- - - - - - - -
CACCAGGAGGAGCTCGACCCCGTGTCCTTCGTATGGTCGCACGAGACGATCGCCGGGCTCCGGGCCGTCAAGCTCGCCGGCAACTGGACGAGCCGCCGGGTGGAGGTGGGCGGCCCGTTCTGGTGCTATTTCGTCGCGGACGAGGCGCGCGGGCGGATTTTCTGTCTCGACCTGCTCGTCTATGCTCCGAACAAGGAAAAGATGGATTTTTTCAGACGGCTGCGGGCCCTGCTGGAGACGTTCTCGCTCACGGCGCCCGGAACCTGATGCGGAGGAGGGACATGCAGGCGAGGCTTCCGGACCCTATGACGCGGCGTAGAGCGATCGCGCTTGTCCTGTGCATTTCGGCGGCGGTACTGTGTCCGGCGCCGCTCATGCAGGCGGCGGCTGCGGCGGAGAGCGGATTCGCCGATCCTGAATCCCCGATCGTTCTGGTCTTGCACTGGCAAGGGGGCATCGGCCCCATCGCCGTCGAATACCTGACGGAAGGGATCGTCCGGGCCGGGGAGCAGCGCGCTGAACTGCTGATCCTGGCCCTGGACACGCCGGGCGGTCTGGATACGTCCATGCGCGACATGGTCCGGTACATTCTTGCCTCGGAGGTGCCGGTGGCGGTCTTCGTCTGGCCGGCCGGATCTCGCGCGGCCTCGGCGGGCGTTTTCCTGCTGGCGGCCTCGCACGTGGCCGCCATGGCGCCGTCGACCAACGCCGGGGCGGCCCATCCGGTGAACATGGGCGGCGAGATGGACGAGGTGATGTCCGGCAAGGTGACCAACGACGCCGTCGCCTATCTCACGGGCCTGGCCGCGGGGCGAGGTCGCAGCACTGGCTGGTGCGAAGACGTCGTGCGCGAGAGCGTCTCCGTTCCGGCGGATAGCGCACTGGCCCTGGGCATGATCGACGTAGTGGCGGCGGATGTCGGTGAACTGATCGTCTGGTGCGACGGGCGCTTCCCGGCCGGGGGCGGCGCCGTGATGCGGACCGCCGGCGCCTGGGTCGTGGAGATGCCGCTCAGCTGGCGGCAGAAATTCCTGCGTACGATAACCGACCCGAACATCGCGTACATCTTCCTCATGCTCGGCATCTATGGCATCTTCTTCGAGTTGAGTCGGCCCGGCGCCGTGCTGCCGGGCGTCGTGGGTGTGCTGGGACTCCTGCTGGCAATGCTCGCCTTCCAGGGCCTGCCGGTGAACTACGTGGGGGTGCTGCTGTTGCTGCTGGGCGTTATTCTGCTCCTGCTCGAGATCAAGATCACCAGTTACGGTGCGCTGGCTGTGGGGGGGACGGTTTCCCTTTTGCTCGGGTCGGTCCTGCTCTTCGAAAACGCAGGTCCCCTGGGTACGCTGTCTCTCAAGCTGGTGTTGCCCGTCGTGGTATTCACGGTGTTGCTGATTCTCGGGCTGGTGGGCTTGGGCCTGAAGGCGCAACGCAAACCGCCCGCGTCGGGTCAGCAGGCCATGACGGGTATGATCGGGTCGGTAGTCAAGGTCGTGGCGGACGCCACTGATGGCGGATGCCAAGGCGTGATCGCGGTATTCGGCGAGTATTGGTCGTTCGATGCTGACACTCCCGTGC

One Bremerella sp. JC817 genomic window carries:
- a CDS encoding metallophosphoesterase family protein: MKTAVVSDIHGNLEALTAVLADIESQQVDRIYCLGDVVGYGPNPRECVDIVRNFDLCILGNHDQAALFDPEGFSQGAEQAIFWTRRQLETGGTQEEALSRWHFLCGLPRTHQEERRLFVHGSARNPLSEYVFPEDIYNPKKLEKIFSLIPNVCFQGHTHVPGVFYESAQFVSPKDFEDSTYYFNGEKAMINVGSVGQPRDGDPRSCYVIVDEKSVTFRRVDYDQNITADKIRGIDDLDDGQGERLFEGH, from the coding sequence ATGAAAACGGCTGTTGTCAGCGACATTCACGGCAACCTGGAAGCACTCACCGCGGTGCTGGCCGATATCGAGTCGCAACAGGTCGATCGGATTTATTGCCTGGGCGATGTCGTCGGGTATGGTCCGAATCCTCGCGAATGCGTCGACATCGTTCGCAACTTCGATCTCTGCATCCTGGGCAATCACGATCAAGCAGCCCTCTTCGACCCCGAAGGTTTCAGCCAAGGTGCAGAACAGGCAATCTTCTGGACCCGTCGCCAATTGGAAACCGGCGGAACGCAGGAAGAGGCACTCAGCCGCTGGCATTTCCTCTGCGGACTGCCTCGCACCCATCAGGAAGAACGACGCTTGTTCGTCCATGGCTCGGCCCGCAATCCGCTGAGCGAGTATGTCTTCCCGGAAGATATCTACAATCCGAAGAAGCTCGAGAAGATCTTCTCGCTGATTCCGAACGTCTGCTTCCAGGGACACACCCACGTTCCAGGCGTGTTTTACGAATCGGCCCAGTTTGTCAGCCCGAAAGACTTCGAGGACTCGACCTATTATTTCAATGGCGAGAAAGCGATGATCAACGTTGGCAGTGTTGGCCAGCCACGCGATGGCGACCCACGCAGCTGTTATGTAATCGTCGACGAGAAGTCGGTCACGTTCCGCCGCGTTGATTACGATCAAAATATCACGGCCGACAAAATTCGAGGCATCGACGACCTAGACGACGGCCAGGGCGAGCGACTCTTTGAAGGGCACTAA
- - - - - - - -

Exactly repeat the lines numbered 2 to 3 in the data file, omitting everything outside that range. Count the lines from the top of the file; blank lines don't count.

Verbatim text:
One Bremerella sp. JC817 genomic window carries:
- a CDS encoding metallophosphoesterase family protein: MKTAVVSDIHGNLEALTAVLADIESQQVDRIYCLGDVVGYGPNPRECVDIVRNFDLCILGNHDQAALFDPEGFSQGAEQAIFWTRRQLETGGTQEEALSRWHFLCGLPRTHQEERRLFVHGSARNPLSEYVFPEDIYNPKKLEKIFSLIPNVCFQGHTHVPGVFYESAQFVSPKDFEDSTYYFNGEKAMINVGSVGQPRDGDPRSCYVIVDEKSVTFRRVDYDQNITADKIRGIDDLDDGQGERLFEGH, from the coding sequence ATGAAAACGGCTGTTGTCAGCGACATTCACGGCAACCTGGAAGCACTCACCGCGGTGCTGGCCGATATCGAGTCGCAACAGGTCGATCGGATTTATTGCCTGGGCGATGTCGTCGGGTATGGTCCGAATCCTCGCGAATGCGTCGACATCGTTCGCAACTTCGATCTCTGCATCCTGGGCAATCACGATCAAGCAGCCCTCTTCGACCCCGAAGGTTTCAGCCAAGGTGCAGAACAGGCAATCTTCTGGACCCGTCGCCAATTGGAAACCGGCGGAACGCAGGAAGAGGCACTCAGCCGCTGGCATTTCCTCTGCGGACTGCCTCGCACCCATCAGGAAGAACGACGCTTGTTCGTCCATGGCTCGGCCCGCAATCCGCTGAGCGAGTATGTCTTCCCGGAAGATATCTACAATCCGAAGAAGCTCGAGAAGATCTTCTCGCTGATTCCGAACGTCTGCTTCCAGGGACACACCCACGTTCCAGGCGTGTTTTACGAATCGGCCCAGTTTGTCAGCCCGAAAGACTTCGAGGACTCGACCTATTATTTCAATGGCGAGAAAGCGATGATCAACGTTGGCAGTGTTGGCCAGCCACGCGATGGCGACCCACGCAGCTGTTATGTAATCGTCGACGAGAAGTCGGTCACGTTCCGCCGCGTTGATTACGATCAAAATATCACGGCCGACAAAATTCGAGGCATCGACGACCTAGACGACGGCCAGGGCGAGCGACTCTTTGAAGGGCACTAA